Vincent Howard and our Rubidoux consumer bankruptcy attorneys were interested to see an appeals court decision about a bankruptcy that should have included a potential legal judgment in the filer's favor. Many people don't realize that they must include any potential legal claims--claims they might make in a lawsuit for money damages--in their bankruptcy filings. Many filers are surprised to find out about this requirement because a potential or actual lawsuit may not seem like much of an asset, but failure to list it can nonetheless have serious consequences. The court may reopen the case to deal with the new information, or at worst, it may decide the filer was being deceitful and impose criminal or bankruptcy-law sanctions. In In re Peoples, the Sixth U.S. Circuit Court of Appeals BAP upheld a court's decision to allow the trustee to settle the lawsuit for a small amount.
Daniel Peoples Jr. of Ohio worked for Veolia Water North America Operating Service form 20087 to 2010, when he was fired. In late 2010, he hired a lawyer and contacted the U.S. EEOC about an employment discrimination claim. Fifteen days after signing an amended EEOC charge, Peoples filed for Chapter 7 bankruptcy. His papers did not disclose the potential Veolia lawsuit. While the bankruptcy was pending, Peoples did file suit and was cleared to sue by the EEOC. However, he never informed his trustee, who reopened the bankruptcy about two months after discharge when he found out about the case. The trustee then assumed control of the lawsuit, failed to find a contingency-fee attorney for the case, and obtained a settlement offer of $8,000. Peoples filed an objection to the amount, but the bankruptcy court approved it.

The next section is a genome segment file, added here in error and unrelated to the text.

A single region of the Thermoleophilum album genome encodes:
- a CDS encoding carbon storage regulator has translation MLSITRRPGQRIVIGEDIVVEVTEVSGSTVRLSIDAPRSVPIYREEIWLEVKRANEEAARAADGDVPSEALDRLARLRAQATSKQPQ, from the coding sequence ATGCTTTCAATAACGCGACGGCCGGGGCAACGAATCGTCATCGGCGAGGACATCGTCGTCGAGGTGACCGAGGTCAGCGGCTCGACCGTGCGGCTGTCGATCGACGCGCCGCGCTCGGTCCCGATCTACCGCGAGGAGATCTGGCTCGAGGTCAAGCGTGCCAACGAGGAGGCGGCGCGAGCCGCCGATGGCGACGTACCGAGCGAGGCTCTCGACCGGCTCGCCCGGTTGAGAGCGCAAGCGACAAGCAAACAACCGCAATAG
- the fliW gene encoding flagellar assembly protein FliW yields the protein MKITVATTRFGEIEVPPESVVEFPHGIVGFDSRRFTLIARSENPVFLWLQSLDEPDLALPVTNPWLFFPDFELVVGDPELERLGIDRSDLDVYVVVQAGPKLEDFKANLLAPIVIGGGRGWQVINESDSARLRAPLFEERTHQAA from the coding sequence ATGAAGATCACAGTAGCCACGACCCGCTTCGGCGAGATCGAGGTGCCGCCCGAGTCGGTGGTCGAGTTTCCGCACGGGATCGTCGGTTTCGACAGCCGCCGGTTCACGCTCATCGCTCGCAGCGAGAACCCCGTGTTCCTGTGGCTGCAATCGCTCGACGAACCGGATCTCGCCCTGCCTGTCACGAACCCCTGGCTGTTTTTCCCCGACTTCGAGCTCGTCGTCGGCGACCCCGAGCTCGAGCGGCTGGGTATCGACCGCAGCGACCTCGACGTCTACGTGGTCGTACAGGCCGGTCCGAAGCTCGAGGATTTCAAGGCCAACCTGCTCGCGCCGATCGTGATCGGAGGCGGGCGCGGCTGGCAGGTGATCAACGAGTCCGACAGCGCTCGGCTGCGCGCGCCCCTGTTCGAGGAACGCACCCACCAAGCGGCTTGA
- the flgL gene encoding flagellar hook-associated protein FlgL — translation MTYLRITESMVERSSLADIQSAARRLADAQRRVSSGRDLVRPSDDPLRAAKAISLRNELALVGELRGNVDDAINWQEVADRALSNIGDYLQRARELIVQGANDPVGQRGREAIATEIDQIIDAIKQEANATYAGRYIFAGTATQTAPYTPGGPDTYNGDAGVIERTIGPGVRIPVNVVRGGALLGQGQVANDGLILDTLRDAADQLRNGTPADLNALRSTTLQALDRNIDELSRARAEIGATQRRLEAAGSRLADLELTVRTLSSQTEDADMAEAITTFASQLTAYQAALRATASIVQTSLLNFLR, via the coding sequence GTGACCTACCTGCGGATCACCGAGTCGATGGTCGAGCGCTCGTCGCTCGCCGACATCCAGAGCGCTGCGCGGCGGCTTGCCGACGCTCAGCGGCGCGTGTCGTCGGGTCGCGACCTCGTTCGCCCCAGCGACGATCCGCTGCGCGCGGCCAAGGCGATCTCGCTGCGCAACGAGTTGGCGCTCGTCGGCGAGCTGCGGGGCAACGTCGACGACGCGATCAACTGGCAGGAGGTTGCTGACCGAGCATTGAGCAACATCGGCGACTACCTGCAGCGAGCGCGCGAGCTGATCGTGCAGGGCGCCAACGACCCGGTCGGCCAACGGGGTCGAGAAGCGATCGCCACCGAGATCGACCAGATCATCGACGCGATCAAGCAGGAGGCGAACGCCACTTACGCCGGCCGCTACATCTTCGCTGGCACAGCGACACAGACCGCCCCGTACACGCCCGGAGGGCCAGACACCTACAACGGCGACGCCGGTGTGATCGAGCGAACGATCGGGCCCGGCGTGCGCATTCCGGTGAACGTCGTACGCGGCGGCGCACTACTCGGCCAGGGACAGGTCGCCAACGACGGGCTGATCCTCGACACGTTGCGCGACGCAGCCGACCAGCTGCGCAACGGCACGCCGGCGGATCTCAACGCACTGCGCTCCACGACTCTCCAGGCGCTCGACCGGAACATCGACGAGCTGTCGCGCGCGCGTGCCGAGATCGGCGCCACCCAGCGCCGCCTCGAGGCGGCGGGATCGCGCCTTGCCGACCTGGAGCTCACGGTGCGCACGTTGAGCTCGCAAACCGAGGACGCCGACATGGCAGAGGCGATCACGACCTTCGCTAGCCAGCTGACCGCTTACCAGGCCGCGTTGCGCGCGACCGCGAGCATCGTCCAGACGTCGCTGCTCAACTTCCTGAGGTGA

Peoples timely appealed, arguing that the trustee had a conflict of interests; the motion should have been stayed pending a decision in a similar case; and the settlement was too small. The Sixth Circuit's Bankruptcy Appellate Panel rejected all of these arguments. Because the trustee couldn't find an attorney to take the case, the panel said, the value of the claim was likely zero. Veolia's summary judgment motion raised an issue of law that was, at the time, undecided and thus too expensive for the estate to litigate on its own (or for a contingency-fee attorney to litigate). After this case was decided, the Sixth Circuit decided that a trustee is not estopped from pursuing a case even if the bankruptcy filer is, but the uncertainty at the time made it reasonable to approve the settlement. Peoples's other arguments are waived on appeal due to not being raised below, the court said.
Vincent Howard and our Tustin personal bankruptcy lawyers regret that this case was decided on the basis of market forces--whether a contingency-fee lawyer was willing to take the risks in the case--rather than its merits. Peoples appeared to have a reasonable case prior to the bankruptcy filing, but his failure to dispose the case during bankruptcy not only got the bankruptcy reopened and his settlement distributed to creditors. It also essentially killed the discrimination case, resulting in a quick and cheap settlement with no litigation of the issue. If there was discrimination, this was a fantastic stroke of luck for the employer, which has avoided negative publicity and a much larger judgment. All of these negative consequences are why our Rancho Cucamonga individual bankruptcy attorneys urge clients to be as thorough and honest as possible about their financial lives, including potential windfalls as well as their current circumstances.
If you don't believe you can ever pay your way out of deep, deep debts, you should call Vincent Howard and the team at Howard Law, P.C., to discuss whether bankruptcy is the right choice for you. You can reach us through our website or call 1-800-872-5925.